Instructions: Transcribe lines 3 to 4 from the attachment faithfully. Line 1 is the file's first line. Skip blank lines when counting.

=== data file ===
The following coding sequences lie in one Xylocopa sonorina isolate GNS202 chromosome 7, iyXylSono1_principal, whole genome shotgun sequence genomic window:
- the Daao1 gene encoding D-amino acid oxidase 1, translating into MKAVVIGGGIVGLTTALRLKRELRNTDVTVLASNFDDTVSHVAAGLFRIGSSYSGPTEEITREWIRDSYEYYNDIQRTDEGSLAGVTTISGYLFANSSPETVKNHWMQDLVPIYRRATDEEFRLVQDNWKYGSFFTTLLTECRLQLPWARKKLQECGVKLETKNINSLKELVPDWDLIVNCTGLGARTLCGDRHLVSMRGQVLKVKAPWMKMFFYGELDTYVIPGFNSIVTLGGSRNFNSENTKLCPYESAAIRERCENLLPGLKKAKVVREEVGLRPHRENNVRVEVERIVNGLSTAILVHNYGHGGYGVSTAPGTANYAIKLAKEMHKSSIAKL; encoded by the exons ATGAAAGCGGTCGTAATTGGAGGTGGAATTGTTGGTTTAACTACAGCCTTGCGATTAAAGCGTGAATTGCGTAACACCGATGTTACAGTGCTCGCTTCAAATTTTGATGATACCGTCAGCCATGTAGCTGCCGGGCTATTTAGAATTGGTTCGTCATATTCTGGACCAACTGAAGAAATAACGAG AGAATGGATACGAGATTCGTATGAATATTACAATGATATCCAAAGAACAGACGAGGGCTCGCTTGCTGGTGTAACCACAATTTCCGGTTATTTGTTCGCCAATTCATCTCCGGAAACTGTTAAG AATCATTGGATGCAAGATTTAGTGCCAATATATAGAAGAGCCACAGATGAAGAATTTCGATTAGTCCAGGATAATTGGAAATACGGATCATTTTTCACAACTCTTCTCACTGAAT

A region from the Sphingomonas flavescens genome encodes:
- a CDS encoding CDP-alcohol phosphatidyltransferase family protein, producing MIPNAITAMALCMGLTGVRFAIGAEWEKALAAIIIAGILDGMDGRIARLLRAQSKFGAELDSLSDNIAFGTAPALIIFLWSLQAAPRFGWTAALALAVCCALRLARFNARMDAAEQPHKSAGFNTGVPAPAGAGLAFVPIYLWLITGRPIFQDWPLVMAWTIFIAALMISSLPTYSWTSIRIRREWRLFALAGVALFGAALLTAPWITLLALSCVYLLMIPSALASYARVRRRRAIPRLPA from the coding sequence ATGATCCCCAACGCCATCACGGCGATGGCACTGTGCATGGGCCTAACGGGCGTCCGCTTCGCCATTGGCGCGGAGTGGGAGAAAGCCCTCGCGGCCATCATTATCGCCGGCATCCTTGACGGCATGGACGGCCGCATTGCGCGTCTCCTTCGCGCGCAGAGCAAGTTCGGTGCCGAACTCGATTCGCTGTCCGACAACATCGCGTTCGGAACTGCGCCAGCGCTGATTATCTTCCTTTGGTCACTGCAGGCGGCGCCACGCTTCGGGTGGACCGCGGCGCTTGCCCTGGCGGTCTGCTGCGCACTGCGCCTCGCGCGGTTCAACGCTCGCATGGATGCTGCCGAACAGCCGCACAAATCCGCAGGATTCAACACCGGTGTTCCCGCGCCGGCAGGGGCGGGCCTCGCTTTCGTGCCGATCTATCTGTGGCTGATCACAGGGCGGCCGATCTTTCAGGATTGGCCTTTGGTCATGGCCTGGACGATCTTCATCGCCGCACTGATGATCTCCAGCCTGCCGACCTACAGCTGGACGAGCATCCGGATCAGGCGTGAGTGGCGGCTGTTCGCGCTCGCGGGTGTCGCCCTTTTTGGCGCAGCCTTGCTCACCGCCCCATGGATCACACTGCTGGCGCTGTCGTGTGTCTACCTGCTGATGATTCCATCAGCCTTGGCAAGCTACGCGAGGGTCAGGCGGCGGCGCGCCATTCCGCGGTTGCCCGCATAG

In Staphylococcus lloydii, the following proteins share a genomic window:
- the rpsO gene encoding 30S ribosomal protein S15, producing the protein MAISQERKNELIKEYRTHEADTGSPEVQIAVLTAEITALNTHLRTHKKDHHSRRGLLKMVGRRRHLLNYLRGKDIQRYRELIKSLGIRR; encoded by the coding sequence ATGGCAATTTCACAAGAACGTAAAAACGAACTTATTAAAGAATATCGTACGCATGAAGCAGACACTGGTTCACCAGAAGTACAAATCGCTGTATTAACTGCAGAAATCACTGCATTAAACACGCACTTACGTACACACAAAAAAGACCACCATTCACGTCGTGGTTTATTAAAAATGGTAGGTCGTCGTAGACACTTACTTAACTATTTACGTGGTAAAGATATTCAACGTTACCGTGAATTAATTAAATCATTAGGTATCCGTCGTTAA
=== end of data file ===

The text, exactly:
A region from the Sphingomonas flavescens genome encodes:
- a CDS encoding CDP-alcohol phosphatidyltransferase family protein, producing MIPNAITAMALCMGLTGVRFAIGAEWEKALAAIIIAGILDGMDGRIARLLRAQSKFGAELDSLSDNIAFGTAPALIIFLWSLQAAPRFGWTAALALAVCCALRLARFNARMDAAEQPHKSAGFNTGVPAPAGAGLAFVPIYLWLITGRPIFQDWPLVMAWTIFIAALMISSLPTYSWTSIRIRREWRLFALAGVALFGAALLTAPWITLLALSCVYLLMIPSALASYARVRRRRAIPRLPA from the coding sequence ATGATCCCCAACGCCATCACGGCGATGGCACTGTGCATGGGCCTAACGGGCGTCCGCTTCGCCATTGGCGCGGAGTGGGAGAAAGCCCTCGCGGCCATCATTATCGCCGGCATCCTTGACGGCATGGACGGCCGCATTGCGCGTCTCCTTCGCGCGCAGAGCAAGTTCGGTGCCGAACTCGATTCGCTGTCCGACAACATCGCGTTCGGAACTGCGCCAGCGCTGATTATCTTCCTTTGGTCACTGCAGGCGGCGCCACGCTTCGGGTGGACCGCGGCGCTTGCCCTGGCGGTCTGCTGCGCACTGCGCCTCGCGCGGTTCAACGCTCGCATGGATGCTGCCGAACAGCCGCACAAATCCGCAGGATTCAACACCGGTGTTCCCGCGCCGGCAGGGGCGGGCCTCGCTTTCGTGCCGATCTATCTGTGGCTGATCACAGGGCGGCCGATCTTTCAGGATTGGCCTTTGGTCATGGCCTGGACGATCTTCATCGCCGCACTGATGATCTCCAGCCTGCCGACCTACAGCTGGACGAGCATCCGGATCAGGCGTGAGTGGCGGCTGTTCGCGCTCGCGGGTGTCGCCCTTTTTGGCGCAGCCTTGCTCACCGCCCCATGGATCACACTGCTGGCGCTGTCGTGTGTCTACCTGCTGATGATTCCATCAGCCTTGGCAAGCTACGCGAGGGTCAGGCGGCGGCGCGCCATTCCGCGGTTGCCCGCATAG